If you are a fan of Whitney Houston, you know about Robyn Crawford. Robyn was Whitney’s best friend from adolescence to adulthood. Robyn was Whitney’s creative director for a while and toured with her often. Where there was Whitney, there was always Robyn, until Robyn quit and left in 2000 because she couldn’t watch Whitney spiral out anymore …and also Bobby Brown. In her new book, A Song For You: My Life With Whitney Houston, Robyn writes that, “I realised that I needed to save myself”.
The book comes out next week. Excerpts have now been released to media and Robyn sat down for an interview with NBC. As you’ve probably seen, most of the headlines today related to the story are about Whitney and Robyn’s romantic relationship. This, though, is not new. From the beginning there were rumours about Whitney and Robyn and in the documentaries released since her death, many people who once worked with her, and some family members, have already confirmed that Whitney and Robyn were romantic.
Robyn, however, for so long, has remained silent. Everyone knew that she was the one who knew the most – and yet she abstained from commenting, preferring to live in relative obscurity …until now. When asked by NBC’s Craig Melvin why she decided to write the book and share her side, Robyn says:
“I never envisioned speaking publicly about my life. And then I asked myself the question, ‘What would Whitney want? Would she understand, you know, the time is now?’”
Robyn says she wants to step up for her friend because Whitney’s been so misunderstood and so much tragedy has taken over her legacy, she feels it’s up to her to add her perspective to how we remember her friend, a legend.
But, of course, she must know that people are first and most curious about their relationship. So she has finally confirmed that they were indeed romantic – at least at the beginning. They met just before Whitney turned 17. They fell in love. They were “physical”. And then it stopped in 1982 when Whitney signed her record deal because she didn’t want to jeopardise her career, knowing that it would most likely be an issue. After that, Robyn says, they remained close but they ceased to be intimate in that way. Which must have been so many layers of pain. Because presumably, physical or not, they loved each other – but they could never love each other completely. And I can’t imagine that didn’t have an effect on Whitney’s interiority, her choices, the way she lived. How could it not?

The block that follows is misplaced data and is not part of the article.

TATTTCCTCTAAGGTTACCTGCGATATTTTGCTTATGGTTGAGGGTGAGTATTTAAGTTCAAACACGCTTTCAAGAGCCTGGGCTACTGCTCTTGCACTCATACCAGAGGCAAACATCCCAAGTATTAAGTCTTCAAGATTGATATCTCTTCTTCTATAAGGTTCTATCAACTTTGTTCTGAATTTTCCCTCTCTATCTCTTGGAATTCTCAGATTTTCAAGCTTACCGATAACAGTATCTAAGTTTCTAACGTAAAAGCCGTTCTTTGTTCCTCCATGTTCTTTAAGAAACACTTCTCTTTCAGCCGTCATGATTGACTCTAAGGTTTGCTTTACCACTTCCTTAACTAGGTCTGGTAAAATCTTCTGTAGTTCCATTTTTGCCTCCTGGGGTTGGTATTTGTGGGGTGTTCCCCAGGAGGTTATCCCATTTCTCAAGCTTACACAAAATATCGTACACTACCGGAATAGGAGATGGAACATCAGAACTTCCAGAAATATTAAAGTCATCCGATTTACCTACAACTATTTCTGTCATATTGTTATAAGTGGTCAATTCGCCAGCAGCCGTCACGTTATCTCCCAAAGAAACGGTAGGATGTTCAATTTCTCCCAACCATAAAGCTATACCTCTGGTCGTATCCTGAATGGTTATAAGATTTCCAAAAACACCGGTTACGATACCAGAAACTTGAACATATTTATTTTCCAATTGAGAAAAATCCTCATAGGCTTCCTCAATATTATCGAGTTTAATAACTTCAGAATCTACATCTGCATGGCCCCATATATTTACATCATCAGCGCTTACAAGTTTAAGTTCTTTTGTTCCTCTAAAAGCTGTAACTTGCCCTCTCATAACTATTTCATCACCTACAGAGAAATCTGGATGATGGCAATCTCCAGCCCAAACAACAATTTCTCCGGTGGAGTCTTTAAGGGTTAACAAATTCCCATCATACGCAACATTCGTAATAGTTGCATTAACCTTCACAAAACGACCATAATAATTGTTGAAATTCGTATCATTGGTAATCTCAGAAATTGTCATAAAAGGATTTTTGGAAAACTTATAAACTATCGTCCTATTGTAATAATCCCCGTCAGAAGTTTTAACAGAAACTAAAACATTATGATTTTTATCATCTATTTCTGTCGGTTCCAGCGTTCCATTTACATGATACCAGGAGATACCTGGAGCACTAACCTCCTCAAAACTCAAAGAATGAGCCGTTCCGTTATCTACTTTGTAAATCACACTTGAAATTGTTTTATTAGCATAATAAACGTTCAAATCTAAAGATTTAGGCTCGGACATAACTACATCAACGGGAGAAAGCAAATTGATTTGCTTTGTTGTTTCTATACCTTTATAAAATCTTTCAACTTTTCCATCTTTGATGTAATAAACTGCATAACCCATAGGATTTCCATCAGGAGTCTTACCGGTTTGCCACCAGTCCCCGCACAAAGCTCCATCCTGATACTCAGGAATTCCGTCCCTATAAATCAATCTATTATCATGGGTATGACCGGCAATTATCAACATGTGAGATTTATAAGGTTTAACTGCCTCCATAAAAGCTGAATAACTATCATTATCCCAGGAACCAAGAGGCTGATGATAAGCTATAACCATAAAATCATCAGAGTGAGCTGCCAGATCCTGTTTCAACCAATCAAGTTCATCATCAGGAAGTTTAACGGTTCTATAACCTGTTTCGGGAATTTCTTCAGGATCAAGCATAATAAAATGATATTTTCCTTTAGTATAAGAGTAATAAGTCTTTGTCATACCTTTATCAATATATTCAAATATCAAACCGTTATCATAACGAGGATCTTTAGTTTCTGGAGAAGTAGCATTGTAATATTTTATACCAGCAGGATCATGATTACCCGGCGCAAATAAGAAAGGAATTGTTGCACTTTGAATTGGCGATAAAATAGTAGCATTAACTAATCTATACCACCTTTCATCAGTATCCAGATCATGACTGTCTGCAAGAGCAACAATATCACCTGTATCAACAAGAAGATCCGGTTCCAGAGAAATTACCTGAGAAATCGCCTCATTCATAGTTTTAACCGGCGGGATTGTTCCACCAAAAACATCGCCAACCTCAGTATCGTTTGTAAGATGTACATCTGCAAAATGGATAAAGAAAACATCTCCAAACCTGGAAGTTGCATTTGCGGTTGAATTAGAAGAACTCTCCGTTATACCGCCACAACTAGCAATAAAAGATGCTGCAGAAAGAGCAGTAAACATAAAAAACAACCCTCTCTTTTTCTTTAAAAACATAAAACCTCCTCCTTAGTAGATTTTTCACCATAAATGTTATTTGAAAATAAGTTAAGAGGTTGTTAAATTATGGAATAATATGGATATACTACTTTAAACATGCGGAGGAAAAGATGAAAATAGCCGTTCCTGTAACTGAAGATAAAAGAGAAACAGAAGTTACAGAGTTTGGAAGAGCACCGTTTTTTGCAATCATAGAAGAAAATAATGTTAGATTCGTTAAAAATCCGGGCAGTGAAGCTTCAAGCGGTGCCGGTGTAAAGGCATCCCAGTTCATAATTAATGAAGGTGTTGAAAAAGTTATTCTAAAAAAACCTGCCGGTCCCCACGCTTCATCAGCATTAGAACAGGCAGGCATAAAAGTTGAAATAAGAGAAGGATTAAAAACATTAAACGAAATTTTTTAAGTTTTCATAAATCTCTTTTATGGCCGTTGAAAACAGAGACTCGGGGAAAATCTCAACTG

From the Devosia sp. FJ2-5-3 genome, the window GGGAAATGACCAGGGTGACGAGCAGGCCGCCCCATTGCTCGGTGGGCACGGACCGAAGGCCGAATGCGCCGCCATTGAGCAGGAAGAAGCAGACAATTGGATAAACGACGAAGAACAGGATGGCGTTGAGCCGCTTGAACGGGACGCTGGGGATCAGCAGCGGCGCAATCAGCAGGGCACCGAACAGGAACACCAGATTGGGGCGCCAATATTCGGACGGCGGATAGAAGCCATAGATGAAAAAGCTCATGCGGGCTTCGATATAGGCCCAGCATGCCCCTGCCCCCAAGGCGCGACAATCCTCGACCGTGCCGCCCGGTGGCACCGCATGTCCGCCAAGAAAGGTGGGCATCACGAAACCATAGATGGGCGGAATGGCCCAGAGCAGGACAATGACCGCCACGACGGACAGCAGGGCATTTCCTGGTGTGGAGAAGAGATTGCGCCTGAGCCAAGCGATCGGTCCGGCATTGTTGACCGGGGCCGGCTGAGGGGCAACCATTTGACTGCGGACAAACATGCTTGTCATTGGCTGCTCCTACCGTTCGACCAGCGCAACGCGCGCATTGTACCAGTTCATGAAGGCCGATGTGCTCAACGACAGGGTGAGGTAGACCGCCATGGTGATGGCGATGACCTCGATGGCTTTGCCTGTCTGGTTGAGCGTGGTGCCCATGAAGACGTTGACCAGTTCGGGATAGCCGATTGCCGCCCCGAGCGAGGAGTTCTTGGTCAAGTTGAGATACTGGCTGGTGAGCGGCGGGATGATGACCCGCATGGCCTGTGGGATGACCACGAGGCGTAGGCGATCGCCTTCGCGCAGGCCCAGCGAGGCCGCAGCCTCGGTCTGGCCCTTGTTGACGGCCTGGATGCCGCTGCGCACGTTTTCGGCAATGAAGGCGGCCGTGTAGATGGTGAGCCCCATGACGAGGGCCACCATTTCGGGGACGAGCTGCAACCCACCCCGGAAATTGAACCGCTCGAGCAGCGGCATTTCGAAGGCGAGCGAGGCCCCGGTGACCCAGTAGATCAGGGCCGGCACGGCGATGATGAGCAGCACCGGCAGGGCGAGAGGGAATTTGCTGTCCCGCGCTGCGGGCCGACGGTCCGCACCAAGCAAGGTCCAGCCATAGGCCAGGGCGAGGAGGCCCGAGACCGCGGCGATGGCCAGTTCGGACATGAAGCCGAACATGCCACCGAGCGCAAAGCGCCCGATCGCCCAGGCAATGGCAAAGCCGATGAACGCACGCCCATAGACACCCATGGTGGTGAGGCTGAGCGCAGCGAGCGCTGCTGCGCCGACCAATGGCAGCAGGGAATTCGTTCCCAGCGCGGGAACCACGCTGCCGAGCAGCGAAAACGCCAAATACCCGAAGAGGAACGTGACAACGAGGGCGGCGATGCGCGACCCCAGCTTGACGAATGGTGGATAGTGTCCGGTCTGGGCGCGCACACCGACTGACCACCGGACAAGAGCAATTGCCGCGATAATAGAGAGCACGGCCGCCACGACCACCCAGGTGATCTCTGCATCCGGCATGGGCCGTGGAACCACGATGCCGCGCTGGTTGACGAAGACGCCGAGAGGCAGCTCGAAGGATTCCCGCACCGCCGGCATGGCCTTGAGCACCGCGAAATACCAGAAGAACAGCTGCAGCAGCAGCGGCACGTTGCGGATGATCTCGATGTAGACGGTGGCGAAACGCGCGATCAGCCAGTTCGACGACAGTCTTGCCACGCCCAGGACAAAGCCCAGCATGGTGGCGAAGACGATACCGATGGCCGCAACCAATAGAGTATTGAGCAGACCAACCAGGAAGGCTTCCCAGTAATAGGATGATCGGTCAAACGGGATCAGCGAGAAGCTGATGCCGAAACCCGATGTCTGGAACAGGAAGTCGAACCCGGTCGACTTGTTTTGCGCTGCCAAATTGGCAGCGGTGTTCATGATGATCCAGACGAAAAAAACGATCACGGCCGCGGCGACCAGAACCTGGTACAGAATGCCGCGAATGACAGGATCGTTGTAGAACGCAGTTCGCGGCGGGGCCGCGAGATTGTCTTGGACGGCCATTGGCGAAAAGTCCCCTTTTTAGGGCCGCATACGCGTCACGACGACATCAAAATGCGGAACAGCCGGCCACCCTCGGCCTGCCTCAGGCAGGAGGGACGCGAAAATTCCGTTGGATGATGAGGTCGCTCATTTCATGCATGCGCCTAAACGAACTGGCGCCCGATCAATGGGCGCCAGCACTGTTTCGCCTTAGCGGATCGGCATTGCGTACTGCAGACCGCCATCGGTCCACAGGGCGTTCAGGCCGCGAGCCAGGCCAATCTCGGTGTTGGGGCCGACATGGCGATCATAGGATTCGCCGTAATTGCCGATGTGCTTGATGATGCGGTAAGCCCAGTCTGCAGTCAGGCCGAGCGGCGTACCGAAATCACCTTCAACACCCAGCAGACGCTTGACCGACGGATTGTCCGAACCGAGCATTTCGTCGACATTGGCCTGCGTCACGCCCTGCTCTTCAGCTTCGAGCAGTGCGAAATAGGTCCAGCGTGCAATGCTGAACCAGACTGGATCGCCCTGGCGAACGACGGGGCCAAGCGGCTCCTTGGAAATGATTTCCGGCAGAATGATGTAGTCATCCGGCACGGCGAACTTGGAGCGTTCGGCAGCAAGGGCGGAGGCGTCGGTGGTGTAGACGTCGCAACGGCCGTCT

But Robyn says she wasn’t the only one who Whitney couldn’t love. Apparently Whitney was super into Eddie Murphy. Per PEOPLE:
Even while being pursued by Bobby Brown in 1989, Crawford writes, “She was more interested in Eddie Murphy, but he was elusive.” Her friend, she says, “lost herself” in the pursuit of the comedian.
One night Eddie was supposed to come over for dinner but he ended up bailing and Whitney was “devastated” by the rejection. And that, of course, opened the door for Bobby Brown. Interestingly though, Robyn reveals that Eddie called Whitney the day that she and Bobby were married:
“[That day] Eddie Murphy called to say she was making a mistake,” Crawford writes, “but she pressed ahead.”
Eddie Murphy is currently campaigning for an Oscar for his work in My Name Is Dolemite. Many believe he has a good shot at a Best Actor nomination. Which means…he might be doing some interviews. You think someone will ask him about this? You think he’ll want to talk about this? He probably doesn’t want to talk about this. I’m curious if this is going to come up.
And there’s an extra bit of intrigue here because, as we’ve heard, Robyn and Bobby did not get along. They were competitive. It was either one or the other and eventually Whitney felt like she had to choose Bobby. Now Robyn’s giving us a Sliding Doors version of what Whitney’s life – and possibly her own life – could have been if Eddie Murphy had reciprocated. How will Bobby take this?
Still, Robyn’s book isn’t just about Whitney’s secrets. These are just the secrets that she probably knows she has to address before we get into what she claims is her motivation for writing it: sharing memories of Whitney that are also fun and happy, giving people more insight so that her legacy might be more nuanced, so that people might also appreciate Whitney for more than just the way she died, or at least understand her in the context of her time.
When NBC’s Craig Melvin asks her for her thoughts on people accusing her of exploiting Whitney’s memory, Robyn says, “I can’t even get into that. Some people may feel that way, hopefully they won’t”.
Robyn’s story is also her own story. Does she have a right to tell it? Does it make a difference that she chose to tell it this way, in a book, instead of participating in documentaries where she might not have control over what’s edited?
Click here to watch her interview on NBC.